CHILDREN from Goddard Park Primary School donned historical hats to commemorate 100 years since the Great War started.
Six pupils from Year 1 gathered at Wharf Green yesterday around a giant class-made poppy to round off two weeks of learning about the First World War. The event was part of a host of activities in Swindon’s Great War Initiative, made possible by a £10,000 Heritage Lottery Fund grant. Rebecca Rowland, the BID manager for inSwindon, helped to secure the funding. “The HLF grant will help us to commemmorate an historical event that should never be forgotten,” she said.
The military gear was supplied by local historian Mark Sutton, who has collected First World War memorabilia from a young age. I've always had a natural interest in the military,” he said. “My granddad gave me medals from the Second World War when I was about six, as he looked after German prisoners of war.”
Mark's impressive collection, gathered from auctions and local families, links to Swindon soldiers who fought in the war. He estimates that he has 5,000 photos, as well as uniforms, diaries, letters, and medals. “The letters are the most poignant,” he said. “Especially from the ones who didn't make it home.”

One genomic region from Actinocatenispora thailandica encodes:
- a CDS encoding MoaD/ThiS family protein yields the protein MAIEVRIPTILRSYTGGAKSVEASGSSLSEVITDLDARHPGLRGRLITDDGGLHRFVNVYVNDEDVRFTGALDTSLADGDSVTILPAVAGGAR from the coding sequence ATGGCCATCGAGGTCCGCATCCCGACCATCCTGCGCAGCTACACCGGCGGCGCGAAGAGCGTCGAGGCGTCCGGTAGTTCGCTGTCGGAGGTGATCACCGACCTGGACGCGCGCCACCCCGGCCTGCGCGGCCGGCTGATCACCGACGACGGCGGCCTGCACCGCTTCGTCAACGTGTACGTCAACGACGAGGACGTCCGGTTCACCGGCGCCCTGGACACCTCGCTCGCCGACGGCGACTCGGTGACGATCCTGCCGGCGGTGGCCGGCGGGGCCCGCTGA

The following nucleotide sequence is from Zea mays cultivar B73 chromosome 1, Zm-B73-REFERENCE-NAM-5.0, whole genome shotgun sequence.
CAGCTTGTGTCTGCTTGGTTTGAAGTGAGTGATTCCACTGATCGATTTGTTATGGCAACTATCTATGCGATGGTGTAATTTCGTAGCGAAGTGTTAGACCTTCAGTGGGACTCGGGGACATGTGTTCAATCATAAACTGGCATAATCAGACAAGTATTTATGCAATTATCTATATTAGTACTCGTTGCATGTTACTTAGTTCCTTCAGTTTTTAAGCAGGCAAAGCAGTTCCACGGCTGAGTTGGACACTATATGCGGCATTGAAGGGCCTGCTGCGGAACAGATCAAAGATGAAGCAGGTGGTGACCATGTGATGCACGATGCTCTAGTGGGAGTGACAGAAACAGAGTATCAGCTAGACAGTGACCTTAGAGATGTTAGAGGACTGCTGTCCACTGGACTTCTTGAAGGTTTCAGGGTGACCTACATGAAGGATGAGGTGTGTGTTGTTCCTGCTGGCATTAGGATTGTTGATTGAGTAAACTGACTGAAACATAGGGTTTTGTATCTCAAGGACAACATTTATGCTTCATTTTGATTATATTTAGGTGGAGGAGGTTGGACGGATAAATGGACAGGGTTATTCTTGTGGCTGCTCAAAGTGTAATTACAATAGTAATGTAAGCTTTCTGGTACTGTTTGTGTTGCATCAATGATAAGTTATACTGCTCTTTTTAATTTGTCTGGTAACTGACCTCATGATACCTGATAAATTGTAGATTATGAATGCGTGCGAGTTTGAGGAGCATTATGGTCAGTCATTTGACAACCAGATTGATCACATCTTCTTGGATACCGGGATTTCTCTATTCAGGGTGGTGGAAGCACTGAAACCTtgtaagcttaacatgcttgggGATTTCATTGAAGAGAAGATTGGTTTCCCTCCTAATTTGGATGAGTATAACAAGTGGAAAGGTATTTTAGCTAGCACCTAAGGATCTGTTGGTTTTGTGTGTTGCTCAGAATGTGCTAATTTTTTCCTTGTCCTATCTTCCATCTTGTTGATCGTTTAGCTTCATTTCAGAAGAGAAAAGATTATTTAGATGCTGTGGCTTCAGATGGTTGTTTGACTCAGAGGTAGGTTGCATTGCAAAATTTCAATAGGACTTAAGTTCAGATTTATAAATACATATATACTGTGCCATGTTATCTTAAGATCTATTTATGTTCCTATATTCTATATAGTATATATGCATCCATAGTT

Part of Mark’s passion involves going into schools in the area to teach children about the war, using his collection to get them involved.
“I'm not afraid to let the kids touch or wear the items. I don't want them to be hidden away,” he said. Goddard Park Primary School, in Park North has been particularly involved, with the war theme carried across all subjects and year groups. Teacher Jo Truscott said: “We dug a trench on the school field. We also made paper poppiesthe children could write messages on, and hung them in trees on either side of the trench. “There was a First World War-themed bake sale, and a choir singing war songs.The children have enjoyed it. It’s a part of their history, so it's important they get to know about it.”
Dr Mike Pringle, the organiser of Swindon In The Great War, which hosts commemoration events, said Swindon’s rail network played an important part in the 1914-18 war, as the majority of British troops passed through the town.
Tomorrow marks 100 years since the assassination of Archduke Franz Ferdinand’s death, which triggered the war. The town centre will host a week of commemoration from August 4 to August 9, including a street party, films on the Big Screen and re-enactments and exhibitions. Goddard Park’s memorial poppy tree will be on display on the second floor of the Brunel Centre.